* Every day, offenders are sent out to perform high-risk police operations with few legal protections. Some are juveniles, occasionally as young as fourteen or fifteen. Some operate through the haze of addiction; others, like Hoffman, are enrolled in state-mandated treatment programs that prohibit their association with illegal drugs of any kind. Many have been given false assurances by the police, used without regard for their safety, and treated as disposable pawns of the criminal-justice system.
* It’s not that I think liberals support torture. No, I think liberals want to be forced to support torture. What liberals want is ultimately to do what conservative hawks want to do, but only after experts and leaders assure them that they have no choice. They want extreme events to make the choice for them.
* ‘The despair that I felt was overwhelming’: on teaching in a New Orleans charter school.
* “A lot of us are campaign officials — or campaign professionals — and we want to do everything we can to help our side. Sometimes we think that’s voter ID, sometimes we think that’s longer lines — whatever it may be,” Tranter said with a laugh.
* Is an education crisis good for business? As the Ed Week reporter cited above pointed out, “There are market trends that support that theory. The commercial education market grew significantly in the past four years, but no segment grew faster than instruction and services. Companies like the virtual learning providers K12 Inc. and Connections Academy, or the publishers-turned-service-providers Pearson and Houghton Mifflin Harcourt, fit that bill.”
* Ryan Cordell has an academic job market linkdump, including links to recent classics The Six Ways You’re Acting Like a Grad Student (And how that’s killing you on the job market) and The NFL Analogy. From a more depressing perspective: Why Bother? Thoughts from an “Old” PhD.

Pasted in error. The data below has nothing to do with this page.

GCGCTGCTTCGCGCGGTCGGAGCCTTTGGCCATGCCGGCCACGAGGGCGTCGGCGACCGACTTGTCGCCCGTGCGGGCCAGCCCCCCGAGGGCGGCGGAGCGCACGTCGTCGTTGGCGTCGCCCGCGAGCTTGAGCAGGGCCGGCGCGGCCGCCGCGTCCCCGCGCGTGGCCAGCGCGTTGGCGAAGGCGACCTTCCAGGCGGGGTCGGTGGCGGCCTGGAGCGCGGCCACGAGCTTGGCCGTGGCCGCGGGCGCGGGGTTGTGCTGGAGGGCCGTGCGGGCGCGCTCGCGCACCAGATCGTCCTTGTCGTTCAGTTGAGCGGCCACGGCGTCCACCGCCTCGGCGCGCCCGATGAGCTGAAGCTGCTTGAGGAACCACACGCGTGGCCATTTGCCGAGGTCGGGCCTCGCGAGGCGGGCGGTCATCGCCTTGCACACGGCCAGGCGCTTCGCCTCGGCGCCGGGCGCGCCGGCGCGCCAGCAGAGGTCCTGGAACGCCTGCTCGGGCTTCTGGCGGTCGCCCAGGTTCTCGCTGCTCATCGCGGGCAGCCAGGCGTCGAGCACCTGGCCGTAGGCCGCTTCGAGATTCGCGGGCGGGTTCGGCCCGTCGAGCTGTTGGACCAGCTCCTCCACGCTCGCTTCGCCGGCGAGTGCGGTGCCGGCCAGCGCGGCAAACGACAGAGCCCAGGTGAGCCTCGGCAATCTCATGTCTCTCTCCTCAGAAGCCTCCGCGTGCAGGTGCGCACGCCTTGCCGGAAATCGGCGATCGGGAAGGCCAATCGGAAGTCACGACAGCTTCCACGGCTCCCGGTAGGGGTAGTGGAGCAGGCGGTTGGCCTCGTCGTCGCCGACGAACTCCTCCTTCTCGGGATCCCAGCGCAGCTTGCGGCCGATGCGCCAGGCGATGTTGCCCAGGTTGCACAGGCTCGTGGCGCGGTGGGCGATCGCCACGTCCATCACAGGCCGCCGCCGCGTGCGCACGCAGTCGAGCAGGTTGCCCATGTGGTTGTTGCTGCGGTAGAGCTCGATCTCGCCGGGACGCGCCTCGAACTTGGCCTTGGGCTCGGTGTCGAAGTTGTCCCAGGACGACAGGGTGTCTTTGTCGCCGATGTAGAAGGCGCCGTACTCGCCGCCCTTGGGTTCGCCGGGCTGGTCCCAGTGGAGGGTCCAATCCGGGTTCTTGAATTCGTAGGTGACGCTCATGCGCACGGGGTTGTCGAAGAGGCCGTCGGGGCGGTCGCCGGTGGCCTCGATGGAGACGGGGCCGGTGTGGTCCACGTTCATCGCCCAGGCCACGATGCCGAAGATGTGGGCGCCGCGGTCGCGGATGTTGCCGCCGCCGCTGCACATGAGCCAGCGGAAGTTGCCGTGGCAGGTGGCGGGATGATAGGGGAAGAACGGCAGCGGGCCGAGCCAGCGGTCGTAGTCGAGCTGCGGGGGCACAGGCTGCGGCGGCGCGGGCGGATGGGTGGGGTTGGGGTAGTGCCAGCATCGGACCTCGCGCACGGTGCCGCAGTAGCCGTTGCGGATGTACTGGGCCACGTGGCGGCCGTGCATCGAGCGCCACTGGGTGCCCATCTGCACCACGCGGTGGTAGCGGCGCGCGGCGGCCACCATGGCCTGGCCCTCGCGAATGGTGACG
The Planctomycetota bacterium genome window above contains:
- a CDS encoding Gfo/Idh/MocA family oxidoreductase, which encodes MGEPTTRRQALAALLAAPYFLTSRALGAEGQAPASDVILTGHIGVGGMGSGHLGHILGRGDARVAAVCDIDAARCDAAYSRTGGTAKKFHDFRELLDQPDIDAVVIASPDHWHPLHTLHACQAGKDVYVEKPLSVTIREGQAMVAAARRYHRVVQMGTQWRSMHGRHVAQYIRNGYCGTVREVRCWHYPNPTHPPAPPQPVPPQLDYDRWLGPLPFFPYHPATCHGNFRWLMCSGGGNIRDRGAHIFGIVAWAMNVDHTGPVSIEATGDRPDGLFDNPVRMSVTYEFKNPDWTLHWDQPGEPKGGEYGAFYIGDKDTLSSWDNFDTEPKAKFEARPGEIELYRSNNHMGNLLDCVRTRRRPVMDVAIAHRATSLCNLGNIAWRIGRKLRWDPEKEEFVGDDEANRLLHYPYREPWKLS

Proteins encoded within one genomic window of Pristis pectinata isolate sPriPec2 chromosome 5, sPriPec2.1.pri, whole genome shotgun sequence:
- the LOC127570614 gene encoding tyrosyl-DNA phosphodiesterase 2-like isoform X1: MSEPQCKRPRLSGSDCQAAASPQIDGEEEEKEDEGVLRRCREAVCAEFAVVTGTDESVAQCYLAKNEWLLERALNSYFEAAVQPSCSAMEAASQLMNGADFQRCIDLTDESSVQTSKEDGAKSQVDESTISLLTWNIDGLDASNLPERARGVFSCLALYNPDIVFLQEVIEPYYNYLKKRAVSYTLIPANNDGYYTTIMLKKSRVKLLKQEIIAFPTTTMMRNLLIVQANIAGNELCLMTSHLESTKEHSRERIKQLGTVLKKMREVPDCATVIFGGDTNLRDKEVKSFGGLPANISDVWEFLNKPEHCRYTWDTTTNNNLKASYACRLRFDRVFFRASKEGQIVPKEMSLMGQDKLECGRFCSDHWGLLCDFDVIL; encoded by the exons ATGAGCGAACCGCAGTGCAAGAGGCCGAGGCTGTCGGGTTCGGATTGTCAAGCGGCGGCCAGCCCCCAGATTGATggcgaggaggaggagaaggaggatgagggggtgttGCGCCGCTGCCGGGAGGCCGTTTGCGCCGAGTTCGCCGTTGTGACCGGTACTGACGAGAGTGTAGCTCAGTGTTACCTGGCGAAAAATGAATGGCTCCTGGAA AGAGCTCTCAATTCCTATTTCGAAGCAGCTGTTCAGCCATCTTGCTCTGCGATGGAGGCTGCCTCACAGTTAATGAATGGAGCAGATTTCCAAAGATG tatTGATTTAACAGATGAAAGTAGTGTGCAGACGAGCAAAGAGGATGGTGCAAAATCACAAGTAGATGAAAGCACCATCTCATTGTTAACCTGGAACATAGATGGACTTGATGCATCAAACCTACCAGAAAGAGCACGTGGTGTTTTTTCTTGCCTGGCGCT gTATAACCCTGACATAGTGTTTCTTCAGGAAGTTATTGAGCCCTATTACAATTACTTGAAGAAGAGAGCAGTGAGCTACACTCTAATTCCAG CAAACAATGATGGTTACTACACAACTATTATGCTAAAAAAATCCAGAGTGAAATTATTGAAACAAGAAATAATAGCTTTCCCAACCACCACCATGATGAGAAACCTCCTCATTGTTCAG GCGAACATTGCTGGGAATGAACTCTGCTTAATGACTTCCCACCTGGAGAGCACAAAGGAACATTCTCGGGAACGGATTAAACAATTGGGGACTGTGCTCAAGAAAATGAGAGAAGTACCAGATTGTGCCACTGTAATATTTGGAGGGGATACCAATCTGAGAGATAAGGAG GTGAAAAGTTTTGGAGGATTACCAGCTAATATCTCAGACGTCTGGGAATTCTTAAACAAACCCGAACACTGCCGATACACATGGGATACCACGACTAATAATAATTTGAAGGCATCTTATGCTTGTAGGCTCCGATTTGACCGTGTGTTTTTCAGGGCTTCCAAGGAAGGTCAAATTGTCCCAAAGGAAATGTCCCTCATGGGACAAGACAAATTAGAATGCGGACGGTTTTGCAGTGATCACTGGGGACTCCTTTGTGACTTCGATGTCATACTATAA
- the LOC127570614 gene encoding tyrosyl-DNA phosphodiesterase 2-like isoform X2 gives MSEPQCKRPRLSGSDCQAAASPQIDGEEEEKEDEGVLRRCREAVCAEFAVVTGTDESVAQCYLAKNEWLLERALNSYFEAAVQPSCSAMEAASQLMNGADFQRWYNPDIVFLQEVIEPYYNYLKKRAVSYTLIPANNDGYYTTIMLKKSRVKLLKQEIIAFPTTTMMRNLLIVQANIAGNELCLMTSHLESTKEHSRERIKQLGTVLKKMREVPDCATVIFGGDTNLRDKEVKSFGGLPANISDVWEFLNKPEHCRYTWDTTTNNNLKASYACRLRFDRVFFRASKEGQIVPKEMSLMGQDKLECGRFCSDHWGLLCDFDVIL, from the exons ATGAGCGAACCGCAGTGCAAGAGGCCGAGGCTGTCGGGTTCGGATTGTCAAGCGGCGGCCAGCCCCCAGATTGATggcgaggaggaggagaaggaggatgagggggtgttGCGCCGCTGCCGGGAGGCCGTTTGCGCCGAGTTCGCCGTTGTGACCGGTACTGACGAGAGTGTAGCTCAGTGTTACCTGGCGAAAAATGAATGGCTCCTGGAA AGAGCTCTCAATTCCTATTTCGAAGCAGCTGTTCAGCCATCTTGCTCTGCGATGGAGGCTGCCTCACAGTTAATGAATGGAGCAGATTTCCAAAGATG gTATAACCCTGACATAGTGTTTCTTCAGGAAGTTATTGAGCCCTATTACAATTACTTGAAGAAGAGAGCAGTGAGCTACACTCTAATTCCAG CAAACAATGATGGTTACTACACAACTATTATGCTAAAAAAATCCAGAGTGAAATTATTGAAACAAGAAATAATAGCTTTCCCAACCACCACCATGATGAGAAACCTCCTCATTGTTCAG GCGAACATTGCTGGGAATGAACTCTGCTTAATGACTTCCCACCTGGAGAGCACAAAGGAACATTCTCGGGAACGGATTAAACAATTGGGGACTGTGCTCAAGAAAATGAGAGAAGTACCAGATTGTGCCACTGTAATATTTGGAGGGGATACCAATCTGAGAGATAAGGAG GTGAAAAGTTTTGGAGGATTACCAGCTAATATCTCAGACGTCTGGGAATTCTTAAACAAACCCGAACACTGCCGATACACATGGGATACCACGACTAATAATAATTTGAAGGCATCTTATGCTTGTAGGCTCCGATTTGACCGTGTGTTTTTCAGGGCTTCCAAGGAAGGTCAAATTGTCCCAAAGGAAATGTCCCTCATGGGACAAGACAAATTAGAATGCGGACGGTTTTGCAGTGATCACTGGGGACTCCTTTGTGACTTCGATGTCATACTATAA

* Teaching tips you can use: How to Rotate Your Macbook’s Orientation.
* After Four Months of Excitement, the Presidential Race is Back to Where It Was In May. Obama DNC Bounce Extends To Swing States. Polls Since Conventions Point to Decline in ‘Enthusiasm Gap.’ Elsewhere, Nate’s trends would seem to indicate the state of the race really has turned dramatically.
* And in future news: Imagine, then, in 20 or 30 years’ time, a very rich, very old man, in his dying breath, undocking his penis and releasing it to roam among the stars, where it prints off new copies of itself from lunar soil and asteroid ore, rubbing itself across the face of the very cosmos.
* The Obama administration said Friday it will begin charging $465 this month for temporary work permits for many young illegal immigrants, as it laid out details of one its signature new policies on immigration.
* Depressingly, Detroit is now stealing plotlines from The Wire.
* And the New Republic proves once again it is the absolute worst magazine in the world. When you are tired of Springsteen, you are tired of life…
* How is copyright ruining your fun today? Well, for one thing, it’s keeping you from reading The Last Ringbearer. Via an Atlantic piece on technology in Tolkien, via MetaFilter.
* In the L.A. Times: The human race at 7,000,000,000.
* This won’t go well: science perfects the 3D-printed gun.